Third, existing response propensity models seem to have largely ignored the fact that response propensities may vary over time due to time-varying factors like personal availability, mood, and the weather. We argue that time-varying factors can provide both researchers and prediction models with (additional) valuable information about non(response) decisions.

Our paper aims to address these three aspects in two steps. First, we present a modelling approach which not only achieves a good balance between interpretability and prediction performance but is also capable of incorporating time-varying predictors. Specifically, we used the discrete-time survival analysis framework complemented with two techniques from the statistical learning literature: lasso regularization and component-wise gradient boosting. These techniques improve both the interpretability and the prediction aspects of the original approach. Second, we demonstrate the use of non-personal time-varying predictors, such as the day of a week, public holidays, daily weather (e.g. temperature, precipitation and sunshine duration) and indicators of daily societal trends (e.g. disease outbreaks, public outdoor engagement, privacy concerns and terrorism salience).

Following these two steps, we analysed the daily response behaviour observed during the web mode of the 2016 and 2017 Dutch Health Surveys. The resulting model estimates provide insight into how timing, weather, and societal trends affect response propensities, which can guide better data collection planning. We further validated the reliability of these found effect estimates on independent, “future” data. Similarly, we show that our models could accurately predict both daily and cumulative response rates on unseen data.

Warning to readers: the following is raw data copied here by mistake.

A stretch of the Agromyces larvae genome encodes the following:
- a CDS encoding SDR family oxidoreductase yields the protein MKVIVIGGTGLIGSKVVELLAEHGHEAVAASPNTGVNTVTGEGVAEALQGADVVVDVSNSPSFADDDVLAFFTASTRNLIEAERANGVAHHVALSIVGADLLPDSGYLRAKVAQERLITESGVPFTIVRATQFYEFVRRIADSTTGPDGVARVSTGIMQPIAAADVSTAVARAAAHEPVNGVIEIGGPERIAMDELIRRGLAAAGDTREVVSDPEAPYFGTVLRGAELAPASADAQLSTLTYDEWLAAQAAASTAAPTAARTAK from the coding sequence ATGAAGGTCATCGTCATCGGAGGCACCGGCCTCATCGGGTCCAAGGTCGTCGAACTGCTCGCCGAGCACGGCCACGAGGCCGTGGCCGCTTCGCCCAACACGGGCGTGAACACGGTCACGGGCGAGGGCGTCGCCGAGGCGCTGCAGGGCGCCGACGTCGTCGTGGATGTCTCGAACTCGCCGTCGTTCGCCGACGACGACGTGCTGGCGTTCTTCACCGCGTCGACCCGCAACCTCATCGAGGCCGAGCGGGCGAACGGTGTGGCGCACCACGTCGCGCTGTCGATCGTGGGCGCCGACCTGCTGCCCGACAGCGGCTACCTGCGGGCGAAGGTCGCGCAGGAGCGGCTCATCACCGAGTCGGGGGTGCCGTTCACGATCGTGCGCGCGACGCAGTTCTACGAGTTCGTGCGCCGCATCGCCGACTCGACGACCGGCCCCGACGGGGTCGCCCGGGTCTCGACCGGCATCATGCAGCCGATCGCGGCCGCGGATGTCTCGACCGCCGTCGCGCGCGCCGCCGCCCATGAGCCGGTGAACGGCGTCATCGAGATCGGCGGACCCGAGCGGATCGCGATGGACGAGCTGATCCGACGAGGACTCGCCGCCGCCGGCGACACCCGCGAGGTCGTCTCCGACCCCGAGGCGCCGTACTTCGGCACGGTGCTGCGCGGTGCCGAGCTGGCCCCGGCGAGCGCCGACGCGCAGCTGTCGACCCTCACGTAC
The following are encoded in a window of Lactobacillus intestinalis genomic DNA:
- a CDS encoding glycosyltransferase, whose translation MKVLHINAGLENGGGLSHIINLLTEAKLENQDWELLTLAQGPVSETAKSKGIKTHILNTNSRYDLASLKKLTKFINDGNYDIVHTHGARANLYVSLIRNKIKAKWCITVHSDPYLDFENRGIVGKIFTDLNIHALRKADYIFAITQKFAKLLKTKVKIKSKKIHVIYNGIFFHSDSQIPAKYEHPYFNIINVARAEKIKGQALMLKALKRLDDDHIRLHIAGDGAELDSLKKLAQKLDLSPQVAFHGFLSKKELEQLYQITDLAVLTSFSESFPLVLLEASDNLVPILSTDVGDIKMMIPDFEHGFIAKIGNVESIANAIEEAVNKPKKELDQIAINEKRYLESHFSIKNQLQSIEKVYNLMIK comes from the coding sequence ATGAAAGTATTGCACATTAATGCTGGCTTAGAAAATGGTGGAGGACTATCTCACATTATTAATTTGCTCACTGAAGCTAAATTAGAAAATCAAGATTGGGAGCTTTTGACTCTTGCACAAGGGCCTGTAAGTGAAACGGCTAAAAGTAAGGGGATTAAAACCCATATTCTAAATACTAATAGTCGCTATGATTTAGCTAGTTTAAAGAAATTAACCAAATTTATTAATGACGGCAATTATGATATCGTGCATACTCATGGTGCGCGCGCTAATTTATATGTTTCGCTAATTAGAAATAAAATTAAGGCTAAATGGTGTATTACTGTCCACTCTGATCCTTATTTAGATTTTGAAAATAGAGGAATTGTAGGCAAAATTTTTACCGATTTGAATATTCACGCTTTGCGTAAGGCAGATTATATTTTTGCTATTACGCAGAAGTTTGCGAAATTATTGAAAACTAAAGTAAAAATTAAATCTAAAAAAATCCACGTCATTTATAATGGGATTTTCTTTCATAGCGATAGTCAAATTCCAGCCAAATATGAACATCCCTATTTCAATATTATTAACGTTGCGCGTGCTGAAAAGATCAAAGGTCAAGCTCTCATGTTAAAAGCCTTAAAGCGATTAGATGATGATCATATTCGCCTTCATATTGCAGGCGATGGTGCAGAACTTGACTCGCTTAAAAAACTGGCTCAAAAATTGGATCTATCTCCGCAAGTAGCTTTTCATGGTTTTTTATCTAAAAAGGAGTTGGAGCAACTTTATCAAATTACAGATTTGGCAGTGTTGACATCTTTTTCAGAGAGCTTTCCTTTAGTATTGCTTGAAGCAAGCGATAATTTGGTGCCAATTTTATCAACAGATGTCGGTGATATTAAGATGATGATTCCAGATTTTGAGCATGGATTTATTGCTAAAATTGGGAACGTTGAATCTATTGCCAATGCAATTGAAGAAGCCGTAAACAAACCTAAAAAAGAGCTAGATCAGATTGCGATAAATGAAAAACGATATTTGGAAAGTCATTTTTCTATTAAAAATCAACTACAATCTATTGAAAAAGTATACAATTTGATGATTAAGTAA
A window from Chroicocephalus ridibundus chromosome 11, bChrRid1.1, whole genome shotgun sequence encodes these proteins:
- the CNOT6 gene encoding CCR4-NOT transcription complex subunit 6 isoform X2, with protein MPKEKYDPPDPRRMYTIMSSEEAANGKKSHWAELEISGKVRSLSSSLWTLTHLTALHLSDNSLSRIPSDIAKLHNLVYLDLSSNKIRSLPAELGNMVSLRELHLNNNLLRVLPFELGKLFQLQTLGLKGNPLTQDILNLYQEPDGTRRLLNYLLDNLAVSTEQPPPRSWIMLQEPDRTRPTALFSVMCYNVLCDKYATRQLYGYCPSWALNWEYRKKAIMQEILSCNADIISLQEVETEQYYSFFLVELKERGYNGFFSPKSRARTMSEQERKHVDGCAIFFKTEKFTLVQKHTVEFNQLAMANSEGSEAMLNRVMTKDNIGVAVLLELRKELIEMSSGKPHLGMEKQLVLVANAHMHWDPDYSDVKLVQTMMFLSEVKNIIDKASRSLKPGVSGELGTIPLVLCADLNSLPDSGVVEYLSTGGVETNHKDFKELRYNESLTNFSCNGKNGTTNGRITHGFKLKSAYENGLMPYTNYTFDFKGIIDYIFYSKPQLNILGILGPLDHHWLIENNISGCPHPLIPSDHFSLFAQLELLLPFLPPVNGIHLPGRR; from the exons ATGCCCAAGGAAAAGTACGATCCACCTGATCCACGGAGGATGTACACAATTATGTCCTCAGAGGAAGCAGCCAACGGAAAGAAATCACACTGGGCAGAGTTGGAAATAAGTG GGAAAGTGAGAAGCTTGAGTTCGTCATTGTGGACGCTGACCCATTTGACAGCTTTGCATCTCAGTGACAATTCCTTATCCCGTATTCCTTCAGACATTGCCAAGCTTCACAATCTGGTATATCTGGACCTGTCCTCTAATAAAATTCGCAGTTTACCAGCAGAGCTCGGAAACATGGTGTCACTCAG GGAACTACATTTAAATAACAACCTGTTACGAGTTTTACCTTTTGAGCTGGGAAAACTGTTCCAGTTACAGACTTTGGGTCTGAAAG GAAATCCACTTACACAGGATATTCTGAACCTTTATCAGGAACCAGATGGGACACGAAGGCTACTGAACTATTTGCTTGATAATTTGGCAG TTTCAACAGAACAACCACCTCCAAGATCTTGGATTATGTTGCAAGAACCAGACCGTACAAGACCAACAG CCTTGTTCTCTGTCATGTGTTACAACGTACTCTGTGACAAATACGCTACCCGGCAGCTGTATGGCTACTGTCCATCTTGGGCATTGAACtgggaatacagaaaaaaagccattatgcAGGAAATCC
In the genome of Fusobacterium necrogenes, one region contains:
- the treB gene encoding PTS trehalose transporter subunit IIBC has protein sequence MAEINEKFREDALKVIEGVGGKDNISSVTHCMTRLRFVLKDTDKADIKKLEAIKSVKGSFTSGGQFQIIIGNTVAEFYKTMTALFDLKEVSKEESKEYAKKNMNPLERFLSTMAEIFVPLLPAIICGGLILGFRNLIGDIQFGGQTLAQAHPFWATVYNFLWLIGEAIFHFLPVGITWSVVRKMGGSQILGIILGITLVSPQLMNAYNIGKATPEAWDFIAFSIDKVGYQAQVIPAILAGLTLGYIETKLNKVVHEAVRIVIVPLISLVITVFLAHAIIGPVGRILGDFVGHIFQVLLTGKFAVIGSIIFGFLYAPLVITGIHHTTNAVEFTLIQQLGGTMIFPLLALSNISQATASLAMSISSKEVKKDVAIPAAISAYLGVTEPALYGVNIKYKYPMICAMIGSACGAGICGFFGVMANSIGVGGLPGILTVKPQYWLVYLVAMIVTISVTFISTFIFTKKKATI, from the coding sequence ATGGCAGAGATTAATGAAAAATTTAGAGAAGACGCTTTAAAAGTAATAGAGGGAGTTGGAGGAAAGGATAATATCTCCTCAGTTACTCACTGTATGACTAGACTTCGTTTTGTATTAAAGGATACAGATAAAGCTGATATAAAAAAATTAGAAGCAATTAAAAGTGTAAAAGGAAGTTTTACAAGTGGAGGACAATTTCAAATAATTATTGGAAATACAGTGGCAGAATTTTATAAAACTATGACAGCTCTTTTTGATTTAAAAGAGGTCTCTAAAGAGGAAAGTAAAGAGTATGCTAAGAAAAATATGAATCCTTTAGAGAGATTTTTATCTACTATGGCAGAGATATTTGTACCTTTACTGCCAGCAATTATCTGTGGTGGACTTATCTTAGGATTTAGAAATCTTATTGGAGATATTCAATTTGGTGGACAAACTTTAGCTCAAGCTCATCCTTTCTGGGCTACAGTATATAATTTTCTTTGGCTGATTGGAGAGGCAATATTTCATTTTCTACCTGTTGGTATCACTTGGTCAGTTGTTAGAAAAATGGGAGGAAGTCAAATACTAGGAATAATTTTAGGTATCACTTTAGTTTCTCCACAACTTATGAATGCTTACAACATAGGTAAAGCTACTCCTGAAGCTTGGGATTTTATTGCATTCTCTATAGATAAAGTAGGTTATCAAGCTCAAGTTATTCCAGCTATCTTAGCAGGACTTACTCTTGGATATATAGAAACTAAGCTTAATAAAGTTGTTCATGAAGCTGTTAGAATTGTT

Identifing outliers to improve survey statistics

Professor Jörg Blasius (Universität Bonn) - Presenting Author
Professor Susanne Vogl (University of Stuttgart)

A few outliers can affect the entire solution in a large data set. This is especially true when analyzing sets of variables within a multivariate approach, for example, item batteries measuring latent attitudes. In both principal component and factor analyses, rotation of results is a standard feature of multivariate data analysis. In many cases, the un-rotated solutions remain un-published. Most often applied is the Varimax rotation, which usually allows a better interpretation of the content, since it better adapts the variable clusters. In the presentation, we show that such a rotation often only optimally adapts the outliers of a survey, i.e., respondents who are often characterized by a (strong) satisficing behavior. As an empirical example, we use data from a Viennese study with 14 to 16-year-old pupils from non-advanced schools; the data have been collected in 2018 within a web survey. With low educational attainment and more than half of the respondents having German as their second language only, we can show that some pupils gave arbitrary answers that affect the entire solution.